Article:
By Dakoda Smith, Staff Writer
The Wanda L. Bass School of Music will premiere an operatic double feature this weekend, a tragedy and a comedy.
The two short operas will be performed at 8 p.m. Friday and Saturday and at 3 p.m. Sunday. Tickets range from $12-25 and are half-priced for students.
The first opera, “Pagliacci,” is a tragedy that narrates the actions of a jealous husband. He and his wife, Nedda, are actors that perform in a play, said Bonnie Frauenthal, vocal performance junior.
“It’s a play within a play,” she said. “Then, reality manifests itself.”
Frauenthal said she has enjoyed meeting the challenges of her character, Nedda.
“It’s a very complex role,” she said. “It’s quite an array of acting shoes to fill.”
The tragic opera has been reset in the Dust Bowl era, which complements the themes of the second opera, Frauenthal said.
“It will contrast actual poverty with a rich, upper-class family,” she said.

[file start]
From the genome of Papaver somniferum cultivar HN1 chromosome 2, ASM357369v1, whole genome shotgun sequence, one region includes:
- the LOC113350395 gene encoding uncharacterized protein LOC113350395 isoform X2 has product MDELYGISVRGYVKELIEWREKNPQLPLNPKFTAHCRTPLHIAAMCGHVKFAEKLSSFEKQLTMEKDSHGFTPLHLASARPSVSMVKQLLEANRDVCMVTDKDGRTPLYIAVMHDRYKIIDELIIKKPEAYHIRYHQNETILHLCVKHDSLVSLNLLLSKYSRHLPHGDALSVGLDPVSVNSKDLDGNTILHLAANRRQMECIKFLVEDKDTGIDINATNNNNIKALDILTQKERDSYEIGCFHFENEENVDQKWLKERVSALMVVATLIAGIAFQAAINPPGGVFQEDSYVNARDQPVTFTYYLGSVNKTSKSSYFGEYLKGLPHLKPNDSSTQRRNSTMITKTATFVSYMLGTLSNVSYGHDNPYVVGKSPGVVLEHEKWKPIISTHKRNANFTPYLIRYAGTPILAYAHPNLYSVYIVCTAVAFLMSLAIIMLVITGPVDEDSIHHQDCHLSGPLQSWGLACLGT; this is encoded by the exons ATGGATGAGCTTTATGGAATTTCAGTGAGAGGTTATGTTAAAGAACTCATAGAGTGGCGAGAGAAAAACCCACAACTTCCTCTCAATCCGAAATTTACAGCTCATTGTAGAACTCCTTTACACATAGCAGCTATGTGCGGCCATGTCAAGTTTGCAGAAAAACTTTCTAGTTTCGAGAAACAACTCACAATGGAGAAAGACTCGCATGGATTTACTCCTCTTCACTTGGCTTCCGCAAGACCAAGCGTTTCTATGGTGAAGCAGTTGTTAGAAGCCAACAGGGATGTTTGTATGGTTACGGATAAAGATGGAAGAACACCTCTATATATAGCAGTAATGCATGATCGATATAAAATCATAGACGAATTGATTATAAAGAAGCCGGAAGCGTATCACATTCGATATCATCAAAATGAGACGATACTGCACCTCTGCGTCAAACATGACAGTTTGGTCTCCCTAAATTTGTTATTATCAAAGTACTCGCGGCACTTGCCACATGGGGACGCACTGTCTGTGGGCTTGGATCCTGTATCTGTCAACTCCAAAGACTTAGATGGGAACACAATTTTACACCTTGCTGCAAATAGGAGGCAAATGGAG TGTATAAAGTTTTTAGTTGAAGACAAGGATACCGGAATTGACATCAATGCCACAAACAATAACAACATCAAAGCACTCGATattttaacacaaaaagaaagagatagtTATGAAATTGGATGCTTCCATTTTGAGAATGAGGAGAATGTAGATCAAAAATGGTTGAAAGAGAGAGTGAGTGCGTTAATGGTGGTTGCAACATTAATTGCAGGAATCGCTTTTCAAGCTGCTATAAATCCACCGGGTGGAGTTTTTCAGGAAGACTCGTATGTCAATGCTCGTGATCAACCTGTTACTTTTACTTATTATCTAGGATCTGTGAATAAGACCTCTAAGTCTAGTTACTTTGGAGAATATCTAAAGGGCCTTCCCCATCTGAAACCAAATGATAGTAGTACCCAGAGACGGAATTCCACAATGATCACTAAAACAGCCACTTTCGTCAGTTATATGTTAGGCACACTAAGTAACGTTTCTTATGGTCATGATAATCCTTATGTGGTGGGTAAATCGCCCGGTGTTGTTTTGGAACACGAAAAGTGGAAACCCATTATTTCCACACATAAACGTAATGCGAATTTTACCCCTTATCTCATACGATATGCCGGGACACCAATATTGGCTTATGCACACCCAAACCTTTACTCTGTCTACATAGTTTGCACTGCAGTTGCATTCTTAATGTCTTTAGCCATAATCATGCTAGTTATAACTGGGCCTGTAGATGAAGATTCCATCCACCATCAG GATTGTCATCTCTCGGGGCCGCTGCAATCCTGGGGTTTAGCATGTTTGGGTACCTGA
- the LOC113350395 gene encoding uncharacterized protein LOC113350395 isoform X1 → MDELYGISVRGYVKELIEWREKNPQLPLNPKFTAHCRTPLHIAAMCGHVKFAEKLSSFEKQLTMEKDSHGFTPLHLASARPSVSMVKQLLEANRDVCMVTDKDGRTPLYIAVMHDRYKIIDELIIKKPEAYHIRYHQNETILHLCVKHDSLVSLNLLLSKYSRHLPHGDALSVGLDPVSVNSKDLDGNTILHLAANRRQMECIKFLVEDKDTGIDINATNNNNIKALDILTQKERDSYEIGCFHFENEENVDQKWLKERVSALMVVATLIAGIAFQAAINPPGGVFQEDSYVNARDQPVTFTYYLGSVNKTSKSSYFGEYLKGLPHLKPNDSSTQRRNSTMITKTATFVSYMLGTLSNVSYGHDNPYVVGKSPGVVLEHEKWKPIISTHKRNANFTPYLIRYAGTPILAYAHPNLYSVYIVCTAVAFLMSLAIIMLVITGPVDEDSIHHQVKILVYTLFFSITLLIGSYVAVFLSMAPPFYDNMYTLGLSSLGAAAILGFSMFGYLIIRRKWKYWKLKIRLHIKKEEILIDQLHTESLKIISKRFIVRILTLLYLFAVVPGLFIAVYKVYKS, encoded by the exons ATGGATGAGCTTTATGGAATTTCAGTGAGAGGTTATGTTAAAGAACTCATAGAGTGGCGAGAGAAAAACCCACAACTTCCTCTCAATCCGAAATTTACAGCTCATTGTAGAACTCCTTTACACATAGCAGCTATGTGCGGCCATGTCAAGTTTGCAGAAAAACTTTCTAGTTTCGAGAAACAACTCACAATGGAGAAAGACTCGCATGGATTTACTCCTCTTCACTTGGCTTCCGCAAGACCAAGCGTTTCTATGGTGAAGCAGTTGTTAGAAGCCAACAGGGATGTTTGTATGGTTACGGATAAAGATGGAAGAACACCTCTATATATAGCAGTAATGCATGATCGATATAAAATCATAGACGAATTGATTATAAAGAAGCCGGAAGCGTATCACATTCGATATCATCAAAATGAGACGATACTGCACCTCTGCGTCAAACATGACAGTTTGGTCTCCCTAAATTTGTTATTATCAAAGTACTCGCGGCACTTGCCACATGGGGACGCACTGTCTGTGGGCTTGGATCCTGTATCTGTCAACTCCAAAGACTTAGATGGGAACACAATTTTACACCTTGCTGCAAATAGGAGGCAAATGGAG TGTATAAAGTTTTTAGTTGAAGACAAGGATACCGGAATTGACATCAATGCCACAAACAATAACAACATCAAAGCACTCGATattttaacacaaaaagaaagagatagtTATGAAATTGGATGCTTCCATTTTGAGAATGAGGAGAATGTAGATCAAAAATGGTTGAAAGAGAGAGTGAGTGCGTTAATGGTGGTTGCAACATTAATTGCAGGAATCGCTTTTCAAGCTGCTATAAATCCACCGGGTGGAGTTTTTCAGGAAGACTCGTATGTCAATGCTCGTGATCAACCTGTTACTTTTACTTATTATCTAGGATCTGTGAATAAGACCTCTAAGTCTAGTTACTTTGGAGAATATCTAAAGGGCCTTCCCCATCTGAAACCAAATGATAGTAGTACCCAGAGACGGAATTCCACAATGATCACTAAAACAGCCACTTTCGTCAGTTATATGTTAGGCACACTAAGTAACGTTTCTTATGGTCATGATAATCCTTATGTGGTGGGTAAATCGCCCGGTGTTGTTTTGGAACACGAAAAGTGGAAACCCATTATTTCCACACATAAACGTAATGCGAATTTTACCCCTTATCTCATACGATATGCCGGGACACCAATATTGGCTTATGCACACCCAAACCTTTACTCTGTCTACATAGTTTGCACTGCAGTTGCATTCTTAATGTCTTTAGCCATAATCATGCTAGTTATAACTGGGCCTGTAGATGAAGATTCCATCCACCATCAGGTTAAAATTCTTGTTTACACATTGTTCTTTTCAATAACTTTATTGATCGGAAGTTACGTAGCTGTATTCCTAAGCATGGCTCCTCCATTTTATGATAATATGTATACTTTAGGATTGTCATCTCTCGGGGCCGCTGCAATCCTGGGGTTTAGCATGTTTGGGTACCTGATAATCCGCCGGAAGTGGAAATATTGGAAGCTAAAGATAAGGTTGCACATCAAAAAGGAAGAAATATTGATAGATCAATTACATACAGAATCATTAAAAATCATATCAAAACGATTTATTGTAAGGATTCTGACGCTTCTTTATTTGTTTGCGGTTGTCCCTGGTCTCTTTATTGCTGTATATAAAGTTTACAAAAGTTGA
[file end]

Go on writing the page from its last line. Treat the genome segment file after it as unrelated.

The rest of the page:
The second opera, “Schicchi,” is a comedy that brings to life the story of a character briefly mentioned in “Dante’s Inferno,” Gianni Schicchi.
The directors of the play have changed the setting from Florence in 1299 to liven the production, said Dr. Matthew Mailman, director of conducting.
“We’re setting it in 1930s Hollywood,” he said. “It’s a comedy, and it will be presented as such.
“It will be hilarious.”
The themes presented in the opera, greed and love, are relatable to everyone, said Kaitlyn Stobbe, vocal performance junior.
“The family is enamored with wealth and it’s all they can think about,” she said. “This show could be transported to any time period because it’s so universal.”
Stobbe said she plays the role of Gianni Schicchi’s daughter, Lauretta, which is a change from what she has played in the past.
“It’s so exciting to be a girl and get a guy,” she said. “It’s been really fun to embrace something new that I’ve never done before.”
Schicchi is accessible to those that are not as familiar with opera, Stobbe said.
“It’s comedic brilliance and a fantastic first opera,” she said. “It moves the entire time.”
Frauenthal and Stobbe said that they agreed the audience will experience a variety of emotions.
“You will cry in Pagliacci, and laugh in Schicchi,” they said. “There’s something for everyone.”
For more ticketing information, call the box office at 405-208-5227.
This article initially appeared in the Feb. 23 issue of The Campus.